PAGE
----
Louis Vuitton’s Spring/Summer 2024 Ready-to-Wear Collection

Photo by Filippo Fior / Gorunway.com

For his show today, Nicolas Ghesquière swapped the great museums of Paris for its greatest avenue, the Champs-Élysées, and the new Louis Vuitton space under construction there. Though new is perhaps not the right word. Most recently a bank, the imposing building was made for the 1900 Exposition Universelle as a hotel to house international guests visiting the world’s fair. The Grand and Petit Palais and the Gare D’Orsay (future home of the Musée D’Orsay) were all built for the same occasion. “In temporality it’s so coherent with the story of Louis Vuitton,” said Ghesquière in a preview.

But it’s not just in temporality that it’s aligned. As anyone who’s passed by the building recently knows, travel is woven into the house’s DNA—its scaffolding is decorated to look like a Louis Vuitton steamer trunk.

Ghesquière has his own romance with travel—he talked about the “enigmatic experience” of checking into a hotel—and he also understands its challenges. “Vuitton is a luxury brand but it’s about function, it provides a service: to travel better. Mobility is important in clothes,” he said. A few months ago at his resort show on Italy’s Isola Bella he was storytelling about “mermaids of the lake, transforming into something else,” so it was startling to hear him talking about something as mundane as packing.

Of course, there was nothing prosaic about what came down the runway, which was custom-built by James Chinlund to look like the inside of a hot air balloon. Day-to-day is not Ghesquière’s style; in fact, more and more his clothes at Louis Vuitton bear the handcrafts of couture, but the clothes here were designed to be as light as possible. The long flowing skirts at the start were made from layers of mousseline and charmeuse, and the bomber jackets and silk blouses paired with them had a similarly breezy feel. Punctuated by a hip slung leather belt, it was a silhouette Ghesquière has never considered before, and potentially agenda setting. There were others: off-the-shoulder corseted tops made by Vuitton’s bespoke Atelier Rare et Exceptionnel worn with high-waisted tapering pants and suspenders; a shirt built like a sail trailing a wispy train underneath a simple black A-line skirt; a fully beaded jumpsuit with the loose fit of a slip.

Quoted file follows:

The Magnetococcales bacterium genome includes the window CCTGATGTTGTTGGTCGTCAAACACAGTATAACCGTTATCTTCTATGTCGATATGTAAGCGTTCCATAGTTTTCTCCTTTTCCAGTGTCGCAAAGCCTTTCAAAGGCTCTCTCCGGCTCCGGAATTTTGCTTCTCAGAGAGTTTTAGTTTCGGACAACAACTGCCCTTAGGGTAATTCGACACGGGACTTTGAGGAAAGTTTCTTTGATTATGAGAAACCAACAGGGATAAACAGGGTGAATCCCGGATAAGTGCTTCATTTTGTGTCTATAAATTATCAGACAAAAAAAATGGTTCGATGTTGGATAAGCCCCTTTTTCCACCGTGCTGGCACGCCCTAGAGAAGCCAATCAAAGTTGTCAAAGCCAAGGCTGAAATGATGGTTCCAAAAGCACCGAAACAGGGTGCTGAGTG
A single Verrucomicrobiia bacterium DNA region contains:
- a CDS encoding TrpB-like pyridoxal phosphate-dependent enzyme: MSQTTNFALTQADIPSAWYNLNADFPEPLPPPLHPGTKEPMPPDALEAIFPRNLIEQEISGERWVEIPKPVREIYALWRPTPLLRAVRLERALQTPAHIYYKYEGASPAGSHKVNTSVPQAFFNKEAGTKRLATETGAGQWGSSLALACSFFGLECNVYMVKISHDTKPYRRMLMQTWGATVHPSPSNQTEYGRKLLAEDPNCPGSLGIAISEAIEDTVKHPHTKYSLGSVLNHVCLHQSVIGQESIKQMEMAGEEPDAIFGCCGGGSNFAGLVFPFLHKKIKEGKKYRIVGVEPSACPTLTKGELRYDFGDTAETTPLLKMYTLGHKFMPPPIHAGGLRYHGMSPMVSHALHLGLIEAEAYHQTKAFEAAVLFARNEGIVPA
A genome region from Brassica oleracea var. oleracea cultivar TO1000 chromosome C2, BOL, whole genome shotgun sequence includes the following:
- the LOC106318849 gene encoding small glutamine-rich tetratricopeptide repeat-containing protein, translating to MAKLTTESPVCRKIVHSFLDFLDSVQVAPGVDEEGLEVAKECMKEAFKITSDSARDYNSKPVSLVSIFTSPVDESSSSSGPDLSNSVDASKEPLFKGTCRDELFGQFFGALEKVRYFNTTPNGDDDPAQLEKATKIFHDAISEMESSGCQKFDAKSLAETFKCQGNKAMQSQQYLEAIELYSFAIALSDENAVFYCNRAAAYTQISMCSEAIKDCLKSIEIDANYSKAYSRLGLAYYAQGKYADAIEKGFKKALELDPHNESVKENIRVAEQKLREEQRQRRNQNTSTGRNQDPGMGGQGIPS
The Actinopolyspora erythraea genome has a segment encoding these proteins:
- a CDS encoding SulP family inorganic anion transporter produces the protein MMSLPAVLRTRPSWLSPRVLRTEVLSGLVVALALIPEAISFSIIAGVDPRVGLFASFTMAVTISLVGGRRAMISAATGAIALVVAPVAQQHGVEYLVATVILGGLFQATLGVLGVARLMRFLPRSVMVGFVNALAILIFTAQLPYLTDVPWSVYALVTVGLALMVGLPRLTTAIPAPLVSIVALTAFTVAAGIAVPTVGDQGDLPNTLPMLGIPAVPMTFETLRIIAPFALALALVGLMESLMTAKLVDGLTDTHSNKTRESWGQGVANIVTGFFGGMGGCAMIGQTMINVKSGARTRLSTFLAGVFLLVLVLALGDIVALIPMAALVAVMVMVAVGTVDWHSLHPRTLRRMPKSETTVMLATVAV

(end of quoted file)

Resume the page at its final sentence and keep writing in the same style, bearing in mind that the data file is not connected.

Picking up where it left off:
At the end he showed a group of jackets whose workmanship has to be seen up-close to be appreciated. Though they looked to have been made in tweed bouclé, it was a far finer material laser-cut to give it a slightly ruffled texture. Extraordinary is the right word for it.

This article was originally published on Vogue Runway.

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